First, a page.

Shah Jahan was a much more vigorous but not necessarily a better ruler than Jahangir. He put down rebellions and constructed new fortresses. He destroyed the Portuguese settlement at Hugli, and conquered new territories in the Deccan area of southern India. In the northwest he briefly recovered Qandahar from the Persians, and attempted unsuccessfully to annex the old Mughal homeland in Central Asia. Paying for all this military activity, however, strained Mughal resources, and the populace suffered from heavy taxation and outbreaks of famine.
Probably to gain the support of the ulama, Shah Jahan also began backing away from the tolerant religious policies of earlier Mughal rulers. He destroyed some Hindu temples and Christian churches and restricted marriages between Hindus and Muslims. When he fell ill in 1657, his sons began fighting to succeed him. The victor was Awrangzib, a veteran soldier and staunch Sunni who had dealt ruthlessly with the Shi’as of the Deccan. In 1658, Awrangzib imprisoned his father Shah Jahan in the Agra fortress and usurped the throne.
Awrangzib completely reversed Akbar’s policies. He courted the favor of the ulama and insisted on strict observance of the shari’a. He expelled Hindus from government service and restored the poll tax and Islamic inscriptions on the coinage. He even tore down many Hindu temples and built mosques in their place. His reign was one of almost constant wars and revolts. Nevertheless, he enlarged the empire. He also adhered scrupulously and puritanically to Islamic morals in his personal life, compiled a digest of Islamic law, and promoted Islamic scholarship. Consequently, Muslims have generally regarded him as one of the greatest rulers of India.
Under Shah Jahan and Awrangzib, the Mughal Empire reached its height.
Aspects of Mughal
Not surprisingly, given its history, Mughal culture represented a blend of many different influences. In its origins it was Turkish—Babur wrote his memoirs in Chagatay Turkish—but it became heavily Persianized. Both Babur and his successors had direct contacts with Safavid Persia, and many officials attracted to India by the generous salaries offered by the Mughals came from Persia. In 1582, Akbar made Persian the official administrative language of his empire.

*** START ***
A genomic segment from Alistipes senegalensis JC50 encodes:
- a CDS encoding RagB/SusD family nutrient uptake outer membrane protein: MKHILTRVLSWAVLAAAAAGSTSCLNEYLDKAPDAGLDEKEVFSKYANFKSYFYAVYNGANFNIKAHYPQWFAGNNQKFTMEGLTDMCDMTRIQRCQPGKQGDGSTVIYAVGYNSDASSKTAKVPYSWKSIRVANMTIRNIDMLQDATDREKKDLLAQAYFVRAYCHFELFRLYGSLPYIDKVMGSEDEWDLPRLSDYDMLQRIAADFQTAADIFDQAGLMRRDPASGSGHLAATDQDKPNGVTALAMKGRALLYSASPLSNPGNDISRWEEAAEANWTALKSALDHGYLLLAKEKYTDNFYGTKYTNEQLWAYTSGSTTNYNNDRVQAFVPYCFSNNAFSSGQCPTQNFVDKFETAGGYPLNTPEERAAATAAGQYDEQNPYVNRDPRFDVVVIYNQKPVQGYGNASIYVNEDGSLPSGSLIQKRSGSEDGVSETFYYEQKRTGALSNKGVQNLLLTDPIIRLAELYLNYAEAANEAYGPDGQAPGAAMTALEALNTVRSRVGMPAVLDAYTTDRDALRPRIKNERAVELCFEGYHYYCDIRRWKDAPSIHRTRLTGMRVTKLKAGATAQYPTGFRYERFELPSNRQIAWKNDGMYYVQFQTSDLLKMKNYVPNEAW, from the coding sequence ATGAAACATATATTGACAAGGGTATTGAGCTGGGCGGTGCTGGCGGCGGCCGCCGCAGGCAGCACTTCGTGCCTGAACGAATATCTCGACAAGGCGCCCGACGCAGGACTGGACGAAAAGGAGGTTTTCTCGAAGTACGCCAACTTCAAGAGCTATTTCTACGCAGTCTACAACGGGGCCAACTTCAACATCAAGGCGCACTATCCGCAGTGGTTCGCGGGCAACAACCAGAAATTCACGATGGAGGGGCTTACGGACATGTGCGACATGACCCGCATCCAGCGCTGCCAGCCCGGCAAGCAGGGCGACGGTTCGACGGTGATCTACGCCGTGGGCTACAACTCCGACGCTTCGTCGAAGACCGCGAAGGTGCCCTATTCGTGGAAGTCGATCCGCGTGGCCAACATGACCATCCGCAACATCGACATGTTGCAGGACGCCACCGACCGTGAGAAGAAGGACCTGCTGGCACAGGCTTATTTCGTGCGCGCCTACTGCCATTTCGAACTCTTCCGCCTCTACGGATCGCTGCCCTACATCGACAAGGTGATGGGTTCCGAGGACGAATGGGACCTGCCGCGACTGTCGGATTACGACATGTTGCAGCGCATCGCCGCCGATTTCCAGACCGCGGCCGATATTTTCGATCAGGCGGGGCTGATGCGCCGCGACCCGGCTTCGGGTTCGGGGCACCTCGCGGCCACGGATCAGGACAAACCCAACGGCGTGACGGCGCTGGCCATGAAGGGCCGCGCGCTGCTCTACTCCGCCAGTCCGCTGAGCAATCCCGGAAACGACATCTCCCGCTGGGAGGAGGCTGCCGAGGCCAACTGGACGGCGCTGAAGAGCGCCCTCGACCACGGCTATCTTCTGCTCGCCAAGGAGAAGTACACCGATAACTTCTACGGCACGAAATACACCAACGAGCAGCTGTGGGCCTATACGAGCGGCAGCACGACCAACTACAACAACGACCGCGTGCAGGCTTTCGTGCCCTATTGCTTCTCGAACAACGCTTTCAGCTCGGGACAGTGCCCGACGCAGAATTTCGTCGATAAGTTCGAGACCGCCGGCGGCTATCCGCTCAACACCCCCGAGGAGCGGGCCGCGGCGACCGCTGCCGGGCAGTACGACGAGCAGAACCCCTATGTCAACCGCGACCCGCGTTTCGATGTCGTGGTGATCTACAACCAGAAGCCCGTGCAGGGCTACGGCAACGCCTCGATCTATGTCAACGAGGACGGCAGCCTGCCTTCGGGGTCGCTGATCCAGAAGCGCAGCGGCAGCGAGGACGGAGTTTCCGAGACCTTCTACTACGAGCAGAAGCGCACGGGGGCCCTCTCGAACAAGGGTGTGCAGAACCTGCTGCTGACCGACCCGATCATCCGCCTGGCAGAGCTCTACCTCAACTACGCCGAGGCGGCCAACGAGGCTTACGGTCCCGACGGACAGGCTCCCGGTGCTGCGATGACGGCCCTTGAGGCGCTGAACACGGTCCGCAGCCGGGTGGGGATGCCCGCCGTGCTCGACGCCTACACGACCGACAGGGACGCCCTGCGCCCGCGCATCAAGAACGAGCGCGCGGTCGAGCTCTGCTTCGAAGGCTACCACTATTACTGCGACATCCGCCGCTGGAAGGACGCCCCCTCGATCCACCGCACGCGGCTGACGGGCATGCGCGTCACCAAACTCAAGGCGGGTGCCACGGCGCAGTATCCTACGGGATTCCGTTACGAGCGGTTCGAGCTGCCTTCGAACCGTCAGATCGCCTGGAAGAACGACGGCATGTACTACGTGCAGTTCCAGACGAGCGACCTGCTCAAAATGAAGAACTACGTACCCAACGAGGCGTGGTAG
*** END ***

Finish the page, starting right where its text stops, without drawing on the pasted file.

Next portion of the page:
Literature. In the field of literature, poetry was greatly valued by the Mughal rulers and scores of Persian poets came to India seeking fame and fortune. The Persian and Indian born poets gradually developed a distinctive style of poetry known as sabk-i Hindi—very formal, innovative in vocabulary and technique, philosophical and moralistic in content. Historical writing also flourished under the Mughals. Aside from Babur’s memoirs, Abu’l-Fazl’s biography of Akbar, the Akbar-nameh is an important example of Mughal historiography. Akbar also encouraged the translation of Indian works such as the Mahabharata, Ramayana, and Upanishads into Persian.
Architecture. Like the Ottomans and Safavids, the Mughals were great builders, and their richest cultural legacy is their art and architecture. The Taj Mahal, probably the best known and most admired of the Mughal buildings, is but one of their impressive monuments. They blended Indian, Persian, Central Asian, and other styles in their buildings. The great fort at Agra, the fortress-palace of Lahore, the gardens of Shalimar, and the colossal mosques such as those at Delhi and Lahore are all excellent examples of Mughal architectural skill.
Aside from the Taj Mahal, however, the best introduction to Mughal art and architecture is probably the city of Fathpur-Sikri. Akbar had it constructed near the shrine of the Sufi saint Salim Chishti who had foretold the birth of Akbar’s son. Later abandoned because of its inadequate water supply, it is an open-air museum of Mughal architecture. Its huge congregational mosque and exquisite monumental gateway, the Buland Darvazeh, are ranked among the best of the Mughal creations.
Left: View of Fatehpur Sikri
from the "Panch Mahal," the tallest tower in the palace complex. In
the foreground is the "Akbar palace." In the distance (center) is the
great mosque, the Jami Masjid, which served as a model for later congregational
mosques built by the Mughals. Right: The Buland Gate, entrance
into the courtyard around the Jami Masjid.
Copyright, Deborah Haynes, PhD; for educational and non-commercial use only.
Images from http://www.wsu.edu/~dee/MUGHAL/FATEHPUR.HTM